1. Introduction

The purpose of this chapter is to suggest how a sound archive may be organised within a broadcasting organisation. It is presumed that the recordings will have been made by the organisation itself, and that a collection of commercial recordings will be organised separately. However, it is recognised that the two collections may be managed as one unit and this essay should be read in conjunction with that on commercial recordings elsewhere in this volume.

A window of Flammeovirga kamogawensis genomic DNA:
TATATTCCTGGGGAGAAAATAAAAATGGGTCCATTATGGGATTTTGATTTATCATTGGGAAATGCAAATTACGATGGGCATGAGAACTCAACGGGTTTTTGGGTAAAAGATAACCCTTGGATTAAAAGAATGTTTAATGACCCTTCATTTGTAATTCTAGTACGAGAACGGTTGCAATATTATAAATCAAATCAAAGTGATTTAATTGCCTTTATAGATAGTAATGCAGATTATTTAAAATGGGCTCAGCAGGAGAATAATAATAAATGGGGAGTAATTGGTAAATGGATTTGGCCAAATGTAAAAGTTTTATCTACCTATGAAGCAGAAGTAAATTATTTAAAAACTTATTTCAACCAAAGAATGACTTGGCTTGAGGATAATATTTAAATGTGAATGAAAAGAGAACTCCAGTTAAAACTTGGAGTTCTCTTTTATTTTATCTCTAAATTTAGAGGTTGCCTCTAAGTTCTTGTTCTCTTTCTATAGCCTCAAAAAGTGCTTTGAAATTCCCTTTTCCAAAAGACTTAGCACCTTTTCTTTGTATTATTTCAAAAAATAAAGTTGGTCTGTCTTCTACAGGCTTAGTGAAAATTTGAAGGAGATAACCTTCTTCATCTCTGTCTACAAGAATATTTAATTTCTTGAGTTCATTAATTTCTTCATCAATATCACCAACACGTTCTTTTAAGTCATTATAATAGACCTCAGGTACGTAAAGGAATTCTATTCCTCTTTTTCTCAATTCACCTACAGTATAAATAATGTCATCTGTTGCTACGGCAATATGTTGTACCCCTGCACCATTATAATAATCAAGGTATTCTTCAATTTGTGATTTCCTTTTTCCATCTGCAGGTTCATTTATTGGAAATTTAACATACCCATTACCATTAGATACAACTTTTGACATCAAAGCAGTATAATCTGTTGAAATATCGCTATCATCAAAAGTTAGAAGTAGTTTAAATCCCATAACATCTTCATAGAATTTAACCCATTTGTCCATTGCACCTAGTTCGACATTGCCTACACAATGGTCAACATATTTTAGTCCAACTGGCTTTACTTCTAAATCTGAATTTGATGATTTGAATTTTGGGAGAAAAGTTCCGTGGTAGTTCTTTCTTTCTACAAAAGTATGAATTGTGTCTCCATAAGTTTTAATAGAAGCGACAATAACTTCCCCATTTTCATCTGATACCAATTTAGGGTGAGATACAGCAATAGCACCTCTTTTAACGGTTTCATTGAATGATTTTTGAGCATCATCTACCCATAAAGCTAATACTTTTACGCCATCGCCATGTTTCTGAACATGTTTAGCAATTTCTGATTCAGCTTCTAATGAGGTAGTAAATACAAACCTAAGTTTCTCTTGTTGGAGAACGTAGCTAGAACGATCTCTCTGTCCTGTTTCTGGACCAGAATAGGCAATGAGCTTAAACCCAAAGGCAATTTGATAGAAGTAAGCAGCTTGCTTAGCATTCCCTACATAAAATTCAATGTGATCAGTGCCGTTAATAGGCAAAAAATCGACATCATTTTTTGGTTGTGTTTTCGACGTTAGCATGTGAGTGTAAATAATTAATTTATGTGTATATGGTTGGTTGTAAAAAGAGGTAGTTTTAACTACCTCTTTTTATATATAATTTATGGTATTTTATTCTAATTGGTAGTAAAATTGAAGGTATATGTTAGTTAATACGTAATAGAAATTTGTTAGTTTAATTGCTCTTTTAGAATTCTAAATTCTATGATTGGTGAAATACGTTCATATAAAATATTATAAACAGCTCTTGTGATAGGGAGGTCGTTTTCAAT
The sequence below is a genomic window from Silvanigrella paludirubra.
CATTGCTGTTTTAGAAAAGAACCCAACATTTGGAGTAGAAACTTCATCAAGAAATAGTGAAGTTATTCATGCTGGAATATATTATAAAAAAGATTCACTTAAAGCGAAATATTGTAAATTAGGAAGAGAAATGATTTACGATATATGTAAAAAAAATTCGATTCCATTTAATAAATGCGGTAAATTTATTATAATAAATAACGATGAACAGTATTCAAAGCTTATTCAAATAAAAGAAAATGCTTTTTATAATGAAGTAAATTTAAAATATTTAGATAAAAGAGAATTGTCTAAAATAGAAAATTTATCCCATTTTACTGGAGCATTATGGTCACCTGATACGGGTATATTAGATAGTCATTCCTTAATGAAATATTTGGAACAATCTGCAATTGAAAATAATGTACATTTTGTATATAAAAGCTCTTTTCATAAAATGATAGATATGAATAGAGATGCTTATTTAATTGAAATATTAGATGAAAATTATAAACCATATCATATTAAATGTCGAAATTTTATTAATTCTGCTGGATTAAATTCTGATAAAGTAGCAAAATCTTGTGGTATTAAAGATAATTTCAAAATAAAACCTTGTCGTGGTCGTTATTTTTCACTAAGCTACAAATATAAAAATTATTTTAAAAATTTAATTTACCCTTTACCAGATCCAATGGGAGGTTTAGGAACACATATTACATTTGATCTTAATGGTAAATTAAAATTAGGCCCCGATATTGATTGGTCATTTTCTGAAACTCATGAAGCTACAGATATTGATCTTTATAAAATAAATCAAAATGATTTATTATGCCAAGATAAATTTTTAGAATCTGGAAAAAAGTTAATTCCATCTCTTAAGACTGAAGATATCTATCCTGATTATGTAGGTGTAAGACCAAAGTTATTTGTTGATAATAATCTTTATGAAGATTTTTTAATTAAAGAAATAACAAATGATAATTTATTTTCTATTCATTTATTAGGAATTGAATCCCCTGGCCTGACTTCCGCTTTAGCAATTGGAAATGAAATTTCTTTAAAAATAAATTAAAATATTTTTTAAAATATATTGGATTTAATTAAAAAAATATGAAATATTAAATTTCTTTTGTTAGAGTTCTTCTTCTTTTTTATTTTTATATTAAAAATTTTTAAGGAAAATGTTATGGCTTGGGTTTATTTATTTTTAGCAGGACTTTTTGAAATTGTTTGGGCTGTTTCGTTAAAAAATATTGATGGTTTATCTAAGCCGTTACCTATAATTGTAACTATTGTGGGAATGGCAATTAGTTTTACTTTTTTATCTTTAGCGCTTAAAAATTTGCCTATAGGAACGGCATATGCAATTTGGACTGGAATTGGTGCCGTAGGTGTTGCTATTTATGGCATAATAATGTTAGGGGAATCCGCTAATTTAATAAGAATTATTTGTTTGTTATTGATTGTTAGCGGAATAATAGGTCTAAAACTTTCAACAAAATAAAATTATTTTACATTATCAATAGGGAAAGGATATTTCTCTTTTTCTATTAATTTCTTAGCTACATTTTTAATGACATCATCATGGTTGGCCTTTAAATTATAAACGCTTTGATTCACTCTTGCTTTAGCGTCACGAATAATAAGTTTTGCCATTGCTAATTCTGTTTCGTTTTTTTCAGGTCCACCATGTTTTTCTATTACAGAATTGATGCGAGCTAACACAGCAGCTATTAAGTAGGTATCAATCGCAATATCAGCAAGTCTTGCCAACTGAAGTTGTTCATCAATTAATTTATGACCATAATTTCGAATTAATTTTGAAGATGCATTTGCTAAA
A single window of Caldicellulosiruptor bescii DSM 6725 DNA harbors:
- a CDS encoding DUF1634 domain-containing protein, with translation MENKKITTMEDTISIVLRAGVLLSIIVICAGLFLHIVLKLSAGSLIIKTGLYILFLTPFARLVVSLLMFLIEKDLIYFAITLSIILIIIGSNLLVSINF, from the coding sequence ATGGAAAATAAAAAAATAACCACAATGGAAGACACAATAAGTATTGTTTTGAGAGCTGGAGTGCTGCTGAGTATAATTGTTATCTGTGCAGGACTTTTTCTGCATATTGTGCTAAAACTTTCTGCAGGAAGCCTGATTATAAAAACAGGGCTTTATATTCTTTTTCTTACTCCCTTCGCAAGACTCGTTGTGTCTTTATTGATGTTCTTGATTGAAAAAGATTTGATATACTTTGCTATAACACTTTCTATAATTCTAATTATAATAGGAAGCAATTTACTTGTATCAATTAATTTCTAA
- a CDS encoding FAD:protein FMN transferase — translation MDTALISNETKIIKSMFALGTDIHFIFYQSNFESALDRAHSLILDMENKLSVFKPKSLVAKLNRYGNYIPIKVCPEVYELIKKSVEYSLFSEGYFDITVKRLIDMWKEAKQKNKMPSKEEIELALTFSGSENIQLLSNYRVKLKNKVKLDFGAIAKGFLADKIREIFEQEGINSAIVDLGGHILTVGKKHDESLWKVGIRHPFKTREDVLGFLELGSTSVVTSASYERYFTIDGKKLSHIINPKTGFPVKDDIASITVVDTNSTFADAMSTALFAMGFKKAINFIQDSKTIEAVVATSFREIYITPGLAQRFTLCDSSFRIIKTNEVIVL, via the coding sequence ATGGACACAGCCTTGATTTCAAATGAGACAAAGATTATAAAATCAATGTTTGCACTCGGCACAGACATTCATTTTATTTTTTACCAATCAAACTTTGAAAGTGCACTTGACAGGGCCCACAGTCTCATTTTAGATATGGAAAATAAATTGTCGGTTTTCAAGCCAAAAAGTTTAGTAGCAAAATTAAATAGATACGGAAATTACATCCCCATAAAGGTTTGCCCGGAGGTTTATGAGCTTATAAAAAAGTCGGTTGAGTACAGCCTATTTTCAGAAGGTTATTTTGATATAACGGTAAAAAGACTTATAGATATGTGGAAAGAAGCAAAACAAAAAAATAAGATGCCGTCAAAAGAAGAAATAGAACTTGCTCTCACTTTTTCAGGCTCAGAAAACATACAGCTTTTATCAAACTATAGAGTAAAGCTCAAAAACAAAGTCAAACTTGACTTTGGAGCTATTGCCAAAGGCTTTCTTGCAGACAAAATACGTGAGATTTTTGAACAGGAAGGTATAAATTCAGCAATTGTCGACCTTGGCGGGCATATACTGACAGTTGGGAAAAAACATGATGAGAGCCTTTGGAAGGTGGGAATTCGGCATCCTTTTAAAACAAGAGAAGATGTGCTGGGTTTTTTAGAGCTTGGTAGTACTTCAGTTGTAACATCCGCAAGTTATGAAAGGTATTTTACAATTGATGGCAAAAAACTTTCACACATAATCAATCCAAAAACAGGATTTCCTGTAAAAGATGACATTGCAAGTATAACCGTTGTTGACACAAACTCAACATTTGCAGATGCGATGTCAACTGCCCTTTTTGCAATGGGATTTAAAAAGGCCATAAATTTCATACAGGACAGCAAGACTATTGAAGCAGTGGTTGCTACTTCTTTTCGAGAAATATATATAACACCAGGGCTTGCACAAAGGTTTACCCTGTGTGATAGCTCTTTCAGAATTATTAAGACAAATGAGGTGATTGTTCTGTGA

Archives of sound recordings in broadcasting organisations were not developed until the middle nineteen-thirties, when recording techniques began to be used in radio production. From the beginnings of radio the essence of the new medium was the simultaneous transmission and reception of the broadcast. 'Live' broadcasting provided the main appeal to both the general public and the broadcasters themselves, distinct from the experience of listening to gramophone recordings. In the British Broadcasting Corporation the first recordings were made in the early thirties on 60 rpm discs. Such recordings were made for short-term retrospective use on the BBC's Empire Service, often talks or speeches made by political figures. While initially these recordings were seen as inferior forms of transmission, useful for training staff but lacking in immediacy, an understanding of their potential began to grow. Historical value and as a potential source for new programmes were, and remain, the mainsprings for the systematic formation of sound recording collections in broadcasting.